Gloucester resumed its role as a logistic base for local operations and remained a Parliamentarian centre for the rest of the war, though Massey was removed as governor in 1645 over suspicions about his loyalty. By 1649 the burden of maintaining the garrison was generating divisions within the city. In 1651, a Scottish army moved south in support of the Royalists, prompting the city to restore its fortifications and raise a new town regiment. The garrison was withdrawn two years later, but in 1659, the city became increasingly divided as support for Parliament dissipated. Pury raised 300 troops to defend Gloucester for Parliament, while Massey, now a Royalist, plotted its capture. As the war came to an end Massey returned to and was elected as the member of parliament for Gloucester. After the restoration of the monarchy in 1660, King Charles II ordered Gloucester’s walls to be demolished.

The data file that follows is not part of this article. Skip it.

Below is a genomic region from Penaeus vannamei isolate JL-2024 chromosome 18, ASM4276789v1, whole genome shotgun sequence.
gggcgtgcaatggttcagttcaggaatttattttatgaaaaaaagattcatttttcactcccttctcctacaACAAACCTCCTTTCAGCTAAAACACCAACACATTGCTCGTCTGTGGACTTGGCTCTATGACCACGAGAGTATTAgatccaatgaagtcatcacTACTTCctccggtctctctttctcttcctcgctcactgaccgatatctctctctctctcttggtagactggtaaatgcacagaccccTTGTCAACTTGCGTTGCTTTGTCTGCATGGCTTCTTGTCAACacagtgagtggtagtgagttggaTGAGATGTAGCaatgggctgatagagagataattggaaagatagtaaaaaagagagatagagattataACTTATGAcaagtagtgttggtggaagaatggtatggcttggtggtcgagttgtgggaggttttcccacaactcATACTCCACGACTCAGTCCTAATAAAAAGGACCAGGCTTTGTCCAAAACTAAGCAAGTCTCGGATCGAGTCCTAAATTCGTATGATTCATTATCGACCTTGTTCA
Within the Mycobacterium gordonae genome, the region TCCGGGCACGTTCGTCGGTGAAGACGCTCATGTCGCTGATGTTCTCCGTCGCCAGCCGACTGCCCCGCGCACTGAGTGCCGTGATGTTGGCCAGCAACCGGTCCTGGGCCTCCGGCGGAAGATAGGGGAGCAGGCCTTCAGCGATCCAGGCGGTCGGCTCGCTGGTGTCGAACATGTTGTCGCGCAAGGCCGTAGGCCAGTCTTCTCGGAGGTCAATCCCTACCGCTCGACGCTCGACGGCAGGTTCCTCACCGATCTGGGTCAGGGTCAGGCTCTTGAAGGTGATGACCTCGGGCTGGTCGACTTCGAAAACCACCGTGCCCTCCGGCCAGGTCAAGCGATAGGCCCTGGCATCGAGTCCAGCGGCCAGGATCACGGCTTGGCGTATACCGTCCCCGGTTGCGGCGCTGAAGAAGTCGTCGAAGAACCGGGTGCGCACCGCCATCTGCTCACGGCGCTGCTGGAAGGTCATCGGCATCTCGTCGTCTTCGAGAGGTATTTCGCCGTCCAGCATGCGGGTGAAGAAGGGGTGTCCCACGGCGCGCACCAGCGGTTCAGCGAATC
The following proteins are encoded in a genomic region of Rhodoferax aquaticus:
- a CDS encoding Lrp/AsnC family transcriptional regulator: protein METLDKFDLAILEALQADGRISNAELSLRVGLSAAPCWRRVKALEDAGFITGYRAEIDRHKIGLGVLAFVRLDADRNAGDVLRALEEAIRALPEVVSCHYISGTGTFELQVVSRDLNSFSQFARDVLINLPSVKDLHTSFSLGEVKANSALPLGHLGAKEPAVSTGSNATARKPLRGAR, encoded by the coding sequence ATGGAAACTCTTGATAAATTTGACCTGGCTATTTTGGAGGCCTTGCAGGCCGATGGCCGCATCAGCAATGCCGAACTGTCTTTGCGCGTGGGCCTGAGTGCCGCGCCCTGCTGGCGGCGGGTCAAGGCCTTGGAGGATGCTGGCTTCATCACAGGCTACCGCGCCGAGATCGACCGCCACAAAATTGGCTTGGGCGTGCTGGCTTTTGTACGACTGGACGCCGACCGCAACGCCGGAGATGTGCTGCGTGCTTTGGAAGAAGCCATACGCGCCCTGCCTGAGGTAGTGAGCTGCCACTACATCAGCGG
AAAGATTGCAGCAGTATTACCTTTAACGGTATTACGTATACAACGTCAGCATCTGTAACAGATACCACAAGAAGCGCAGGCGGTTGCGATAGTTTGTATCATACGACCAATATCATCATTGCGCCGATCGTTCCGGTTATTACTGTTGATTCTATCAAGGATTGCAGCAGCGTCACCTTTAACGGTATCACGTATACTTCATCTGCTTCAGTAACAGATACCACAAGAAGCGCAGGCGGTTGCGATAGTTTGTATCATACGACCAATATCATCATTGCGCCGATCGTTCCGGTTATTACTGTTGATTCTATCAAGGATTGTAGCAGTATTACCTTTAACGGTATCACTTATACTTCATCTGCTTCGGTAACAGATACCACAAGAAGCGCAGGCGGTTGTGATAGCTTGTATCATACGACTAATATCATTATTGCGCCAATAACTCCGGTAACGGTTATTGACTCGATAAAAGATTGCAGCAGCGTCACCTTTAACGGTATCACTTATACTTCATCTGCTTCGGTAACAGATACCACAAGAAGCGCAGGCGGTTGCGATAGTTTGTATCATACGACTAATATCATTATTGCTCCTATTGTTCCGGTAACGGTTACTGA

In 1956, Professor David Daube suggested that the nursery rhyme Humpty Dumpty originated from a siege engine used at Gloucester, based on a contemporary account of the attack, but without evidence that the rhyme was connected. The theory was part of an anonymous series of articles on the origin of nursery rhymes and was widely acclaimed in academia, but it was derided by others as “ingenuity for ingenuity’s sake” and declared to be a spoof. In 2009 the annual Gloucester Day – a tradition begun after the siege to celebrate its lifting – was resurrected, having died out in the 19th century.